This river, the second longest in Europe, separates the older side of town, Buda, from the newer side of town, Pest. The best way to enjoy it is to take a river cruise. We chose to do one at 4 p.m. so we could see the sunset. The journey began when it was still light out and the city came alive with lights as it got darker. The waterfront is always my favorite part of a city, and the Danube is certainly a stunner.
I’m no expert and I’m not here to retell the history of the city that I learned on our free walking tour, but I will say the country has been through a lot since its establishment in 896. It’s always worth doing one of these tours to learn more about the context of the sights you’re seeing, especially because I knew pretty much nothing about Hungary before this. I always come off these tours feeling a bit more educated for the small price of tipping the guide.
Budapest has an interesting mix of architectural styles that caught my eye. Its most iconic building is its Parliament, which is the second largest Parliament in the world after Bucharest. The best view in the city was from in front of Parliament looking across the river at the church on the top of Castle Hill in Buda. I wish pictures could do this view justice. Called the Matthias Church, it’s one of the prettiest I’ve ever seen with its white facade and colorful tiled roof. Nearby was Fisherman’s Bastion, once home to a fish market. This architecture was definitely interesting and albeit a little confusing to me because our tour guide didn’t have much of an explanation for the strange conical roofs. Another nice way to see the city was from the top of St. Stephen’s Basilica, which offered 360-degree views and there was even an elevator–no difficult climbing for this one!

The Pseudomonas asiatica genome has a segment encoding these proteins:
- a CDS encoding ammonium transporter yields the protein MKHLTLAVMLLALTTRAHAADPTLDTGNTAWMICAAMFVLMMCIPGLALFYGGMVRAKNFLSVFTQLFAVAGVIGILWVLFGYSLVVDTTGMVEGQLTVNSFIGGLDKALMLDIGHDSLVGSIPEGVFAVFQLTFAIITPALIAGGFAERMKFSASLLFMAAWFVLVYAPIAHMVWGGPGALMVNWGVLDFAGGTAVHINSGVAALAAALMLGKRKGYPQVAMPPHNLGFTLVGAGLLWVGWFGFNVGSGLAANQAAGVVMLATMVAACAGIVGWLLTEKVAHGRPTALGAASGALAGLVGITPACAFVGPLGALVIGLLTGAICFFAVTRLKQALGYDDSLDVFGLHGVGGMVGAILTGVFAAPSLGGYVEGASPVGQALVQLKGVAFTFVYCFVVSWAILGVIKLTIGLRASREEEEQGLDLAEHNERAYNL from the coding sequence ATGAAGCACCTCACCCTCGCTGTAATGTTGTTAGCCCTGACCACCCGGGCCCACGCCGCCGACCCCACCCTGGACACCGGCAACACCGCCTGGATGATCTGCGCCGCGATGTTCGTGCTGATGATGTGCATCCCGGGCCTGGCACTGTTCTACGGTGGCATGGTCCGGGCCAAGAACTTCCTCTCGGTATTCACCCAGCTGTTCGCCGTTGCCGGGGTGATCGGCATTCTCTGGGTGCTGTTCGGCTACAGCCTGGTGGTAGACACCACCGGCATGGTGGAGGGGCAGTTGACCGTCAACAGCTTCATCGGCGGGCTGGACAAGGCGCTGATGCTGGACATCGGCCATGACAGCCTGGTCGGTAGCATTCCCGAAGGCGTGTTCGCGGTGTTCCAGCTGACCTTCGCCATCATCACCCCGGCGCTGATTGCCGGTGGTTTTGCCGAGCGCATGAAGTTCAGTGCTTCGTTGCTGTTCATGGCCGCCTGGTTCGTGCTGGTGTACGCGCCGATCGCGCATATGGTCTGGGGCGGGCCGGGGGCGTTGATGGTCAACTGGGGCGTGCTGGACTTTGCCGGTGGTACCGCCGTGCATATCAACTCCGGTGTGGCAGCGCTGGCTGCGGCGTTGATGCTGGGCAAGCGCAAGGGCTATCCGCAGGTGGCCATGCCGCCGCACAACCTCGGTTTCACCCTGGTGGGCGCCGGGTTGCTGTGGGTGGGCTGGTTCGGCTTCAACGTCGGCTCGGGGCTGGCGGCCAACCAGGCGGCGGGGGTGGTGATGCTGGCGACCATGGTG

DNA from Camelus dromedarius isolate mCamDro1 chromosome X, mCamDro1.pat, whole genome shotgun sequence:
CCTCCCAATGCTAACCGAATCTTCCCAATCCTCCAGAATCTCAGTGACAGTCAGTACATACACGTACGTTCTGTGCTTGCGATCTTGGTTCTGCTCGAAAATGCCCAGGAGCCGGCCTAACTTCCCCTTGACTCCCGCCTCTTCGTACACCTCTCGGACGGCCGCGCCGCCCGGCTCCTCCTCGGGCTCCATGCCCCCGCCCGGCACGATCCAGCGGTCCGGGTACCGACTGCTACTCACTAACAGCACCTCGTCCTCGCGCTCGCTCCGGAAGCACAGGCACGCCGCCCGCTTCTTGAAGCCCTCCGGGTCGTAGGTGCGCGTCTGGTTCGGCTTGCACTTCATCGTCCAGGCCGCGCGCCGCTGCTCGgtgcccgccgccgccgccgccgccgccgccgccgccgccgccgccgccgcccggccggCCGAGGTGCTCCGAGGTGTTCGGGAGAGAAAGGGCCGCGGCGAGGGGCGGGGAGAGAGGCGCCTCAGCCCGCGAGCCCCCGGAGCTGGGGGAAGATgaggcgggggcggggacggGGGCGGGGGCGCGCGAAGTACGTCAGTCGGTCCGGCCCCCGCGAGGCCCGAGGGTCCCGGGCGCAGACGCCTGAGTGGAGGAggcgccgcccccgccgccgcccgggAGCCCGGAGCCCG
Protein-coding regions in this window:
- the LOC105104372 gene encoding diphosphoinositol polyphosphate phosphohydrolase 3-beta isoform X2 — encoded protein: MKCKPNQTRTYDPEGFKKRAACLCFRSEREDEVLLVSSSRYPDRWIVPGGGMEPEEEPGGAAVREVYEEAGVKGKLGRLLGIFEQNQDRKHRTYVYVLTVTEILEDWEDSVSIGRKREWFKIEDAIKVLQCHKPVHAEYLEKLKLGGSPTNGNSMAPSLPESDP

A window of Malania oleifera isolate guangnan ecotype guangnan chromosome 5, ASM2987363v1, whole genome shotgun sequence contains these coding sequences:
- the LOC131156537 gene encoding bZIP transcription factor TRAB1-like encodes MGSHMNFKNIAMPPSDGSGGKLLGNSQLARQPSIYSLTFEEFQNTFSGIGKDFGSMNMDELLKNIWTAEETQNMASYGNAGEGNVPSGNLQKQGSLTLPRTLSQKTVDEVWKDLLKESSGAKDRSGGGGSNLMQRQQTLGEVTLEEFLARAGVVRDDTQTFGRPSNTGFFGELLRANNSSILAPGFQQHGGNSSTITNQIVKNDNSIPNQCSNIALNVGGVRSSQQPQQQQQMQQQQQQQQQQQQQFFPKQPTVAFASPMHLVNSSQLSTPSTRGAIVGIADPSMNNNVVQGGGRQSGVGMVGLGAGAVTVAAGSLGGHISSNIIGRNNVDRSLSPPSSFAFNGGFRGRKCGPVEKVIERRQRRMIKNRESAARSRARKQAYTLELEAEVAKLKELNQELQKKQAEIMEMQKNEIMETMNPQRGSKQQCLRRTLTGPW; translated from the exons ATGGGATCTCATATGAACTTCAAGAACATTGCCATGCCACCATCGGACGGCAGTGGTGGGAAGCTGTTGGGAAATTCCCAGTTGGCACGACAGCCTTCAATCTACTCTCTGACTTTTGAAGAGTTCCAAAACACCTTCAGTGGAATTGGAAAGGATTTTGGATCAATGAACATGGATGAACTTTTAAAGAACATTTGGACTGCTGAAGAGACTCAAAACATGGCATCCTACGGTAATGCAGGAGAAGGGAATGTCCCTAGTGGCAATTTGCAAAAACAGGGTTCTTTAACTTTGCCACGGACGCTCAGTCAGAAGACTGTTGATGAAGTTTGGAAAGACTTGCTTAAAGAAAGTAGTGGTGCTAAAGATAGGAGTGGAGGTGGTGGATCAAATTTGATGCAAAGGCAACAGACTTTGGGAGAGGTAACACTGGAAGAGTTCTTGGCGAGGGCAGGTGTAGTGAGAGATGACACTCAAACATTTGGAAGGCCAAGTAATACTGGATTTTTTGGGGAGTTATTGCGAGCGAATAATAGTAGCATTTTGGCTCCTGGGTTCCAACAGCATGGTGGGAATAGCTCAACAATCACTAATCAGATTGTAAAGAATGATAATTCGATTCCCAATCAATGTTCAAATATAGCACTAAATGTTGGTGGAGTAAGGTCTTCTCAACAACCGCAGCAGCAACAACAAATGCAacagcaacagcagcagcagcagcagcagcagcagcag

I knew Budapest’s party culture was better than most European cities because of its ruin bars set up in the foundations of old buildings. We went to Szimpla Kert, which is one of the most touristy ones, but had a really great time. There are even pub crawls that go to multiple ruin bars, so that would have been a nice way to experience more of them, and maybe some with more locals, but we were happy with our trip to Szimpla Kert.
The Christmas Market
I did my research beforehand and was disappointed to see that the Christmas market didn’t open until the weekend after we were there. But when we arrived to a big square for the start of our walking tour, we were surprised to see all the little stalls set up, and the market actually opened the following morning! A huge food stand with different vendors selling stews, dumplings, and mulled wine was set up in the middle with tables, and the shops surrounded it. The stalls sold a variety of goods, and I couldn’t leave without buying some handmade Hungarian Christmas decorations. My mom and I try to collect an ornament from each country we visit. I was already in the Christmas spirit (early bird, I know), but this got me even more pumped for December to come.